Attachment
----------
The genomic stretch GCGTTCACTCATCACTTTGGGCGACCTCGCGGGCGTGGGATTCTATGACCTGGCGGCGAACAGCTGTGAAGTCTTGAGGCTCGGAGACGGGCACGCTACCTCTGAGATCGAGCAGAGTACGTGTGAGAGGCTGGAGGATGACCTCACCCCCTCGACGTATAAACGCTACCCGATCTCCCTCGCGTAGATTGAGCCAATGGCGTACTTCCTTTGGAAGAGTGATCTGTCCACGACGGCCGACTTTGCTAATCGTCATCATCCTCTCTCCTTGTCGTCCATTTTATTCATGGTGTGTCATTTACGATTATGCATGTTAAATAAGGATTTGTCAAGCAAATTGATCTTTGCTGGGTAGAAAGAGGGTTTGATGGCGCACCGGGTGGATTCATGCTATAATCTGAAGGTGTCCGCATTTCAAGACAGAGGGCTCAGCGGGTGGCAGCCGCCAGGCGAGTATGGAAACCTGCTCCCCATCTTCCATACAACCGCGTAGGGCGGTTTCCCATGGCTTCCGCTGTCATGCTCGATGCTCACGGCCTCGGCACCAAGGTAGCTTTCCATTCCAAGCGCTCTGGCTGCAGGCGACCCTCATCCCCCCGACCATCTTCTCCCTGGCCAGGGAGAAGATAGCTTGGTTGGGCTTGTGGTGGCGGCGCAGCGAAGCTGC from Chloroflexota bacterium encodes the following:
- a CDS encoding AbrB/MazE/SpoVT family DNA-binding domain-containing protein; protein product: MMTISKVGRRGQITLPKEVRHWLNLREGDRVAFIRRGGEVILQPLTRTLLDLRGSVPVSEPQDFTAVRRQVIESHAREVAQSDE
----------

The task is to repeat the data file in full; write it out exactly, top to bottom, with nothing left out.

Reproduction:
The genomic stretch GCGTTCACTCATCACTTTGGGCGACCTCGCGGGCGTGGGATTCTATGACCTGGCGGCGAACAGCTGTGAAGTCTTGAGGCTCGGAGACGGGCACGCTACCTCTGAGATCGAGCAGAGTACGTGTGAGAGGCTGGAGGATGACCTCACCCCCTCGACGTATAAACGCTACCCGATCTCCCTCGCGTAGATTGAGCCAATGGCGTACTTCCTTTGGAAGAGTGATCTGTCCACGACGGCCGACTTTGCTAATCGTCATCATCCTCTCTCCTTGTCGTCCATTTTATTCATGGTGTGTCATTTACGATTATGCATGTTAAATAAGGATTTGTCAAGCAAATTGATCTTTGCTGGGTAGAAAGAGGGTTTGATGGCGCACCGGGTGGATTCATGCTATAATCTGAAGGTGTCCGCATTTCAAGACAGAGGGCTCAGCGGGTGGCAGCCGCCAGGCGAGTATGGAAACCTGCTCCCCATCTTCCATACAACCGCGTAGGGCGGTTTCCCATGGCTTCCGCTGTCATGCTCGATGCTCACGGCCTCGGCACCAAGGTAGCTTTCCATTCCAAGCGCTCTGGCTGCAGGCGACCCTCATCCCCCCGACCATCTTCTCCCTGGCCAGGGAGAAGATAGCTTGGTTGGGCTTGTGGTGGCGGCGCAGCGAAGCTGC from Chloroflexota bacterium encodes the following:
- a CDS encoding AbrB/MazE/SpoVT family DNA-binding domain-containing protein; protein product: MMTISKVGRRGQITLPKEVRHWLNLREGDRVAFIRRGGEVILQPLTRTLLDLRGSVPVSEPQDFTAVRRQVIESHAREVAQSDE